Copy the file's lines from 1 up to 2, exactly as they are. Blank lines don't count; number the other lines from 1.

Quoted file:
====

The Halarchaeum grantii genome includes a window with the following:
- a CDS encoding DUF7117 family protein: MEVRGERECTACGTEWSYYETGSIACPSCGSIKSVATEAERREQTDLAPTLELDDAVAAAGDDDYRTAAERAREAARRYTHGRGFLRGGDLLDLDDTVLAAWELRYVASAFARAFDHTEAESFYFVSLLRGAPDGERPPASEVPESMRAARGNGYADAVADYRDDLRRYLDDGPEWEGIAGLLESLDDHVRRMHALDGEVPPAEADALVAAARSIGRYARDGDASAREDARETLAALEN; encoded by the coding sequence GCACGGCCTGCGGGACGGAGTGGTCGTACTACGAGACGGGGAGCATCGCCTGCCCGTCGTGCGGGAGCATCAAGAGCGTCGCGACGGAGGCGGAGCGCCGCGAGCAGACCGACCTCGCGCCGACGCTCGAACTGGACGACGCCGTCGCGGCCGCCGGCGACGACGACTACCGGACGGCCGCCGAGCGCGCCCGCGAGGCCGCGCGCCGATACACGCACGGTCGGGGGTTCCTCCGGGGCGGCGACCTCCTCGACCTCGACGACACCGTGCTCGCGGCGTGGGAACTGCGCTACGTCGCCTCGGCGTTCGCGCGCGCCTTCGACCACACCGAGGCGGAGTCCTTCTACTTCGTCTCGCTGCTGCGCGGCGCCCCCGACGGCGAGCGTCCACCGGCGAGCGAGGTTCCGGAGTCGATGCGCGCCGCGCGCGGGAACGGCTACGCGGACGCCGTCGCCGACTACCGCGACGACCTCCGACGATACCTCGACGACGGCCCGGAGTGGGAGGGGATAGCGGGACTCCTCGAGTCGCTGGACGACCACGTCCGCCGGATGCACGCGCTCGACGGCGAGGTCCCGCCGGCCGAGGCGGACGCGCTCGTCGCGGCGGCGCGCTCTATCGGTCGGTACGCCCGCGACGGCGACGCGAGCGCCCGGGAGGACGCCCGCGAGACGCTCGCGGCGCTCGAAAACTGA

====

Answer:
The Halarchaeum grantii genome includes a window with the following:
- a CDS encoding DUF7117 family protein: MEVRGERECTACGTEWSYYETGSIACPSCGSIKSVATEAERREQTDLAPTLELDDAVAAAGDDDYRTAAERAREAARRYTHGRGFLRGGDLLDLDDTVLAAWELRYVASAFARAFDHTEAESFYFVSLLRGAPDGERPPASEVPESMRAARGNGYADAVADYRDDLRRYLDDGPEWEGIAGLLESLDDHVRRMHALDGEVPPAEADALVAAARSIGRYARDGDASAREDARETLAALEN; encoded by the coding sequence GCACGGCCTGCGGGACGGAGTGGTCGTACTACGAGACGGGGAGCATCGCCTGCCCGTCGTGCGGGAGCATCAAGAGCGTCGCGACGGAGGCGGAGCGCCGCGAGCAGACCGACCTCGCGCCGACGCTCGAACTGGACGACGCCGTCGCGGCCGCCGGCGACGACGACTACCGGACGGCCGCCGAGCGCGCCCGCGAGGCCGCGCGCCGATACACGCACGGTCGGGGGTTCCTCCGGGGCGGCGACCTCCTCGACCTCGACGACACCGTGCTCGCGGCGTGGGAACTGCGCTACGTCGCCTCGGCGTTCGCGCGCGCCTTCGACCACACCGAGGCGGAGTCCTTCTACTTCGTCTCGCTGCTGCGCGGCGCCCCCGACGGCGAGCGTCCACCGGCGAGCGAGGTTCCGGAGTCGATGCGCGCCGCGCGCGGGAACGGCTACGCGGACGCCGTCGCCGACTACCGCGACGACCTCCGACGATACCTCGACGACGGCCCGGAGTGGGAGGGGATAGCGGGACTCCTCGAGTCGCTGGACGACCACGTCCGCCGGATGCACGCGCTCGACGGCGAGGTCCCGCCGGCCGAGGCGGACGCGCTCGTCGCGGCGGCGCGCTCTATCGGTCGGTACGCCCGCGACGGCGACGCGAGCGCCCGGGAGGACGCCCGCGAGACGCTCGCGGCGCTCGAAAACTGA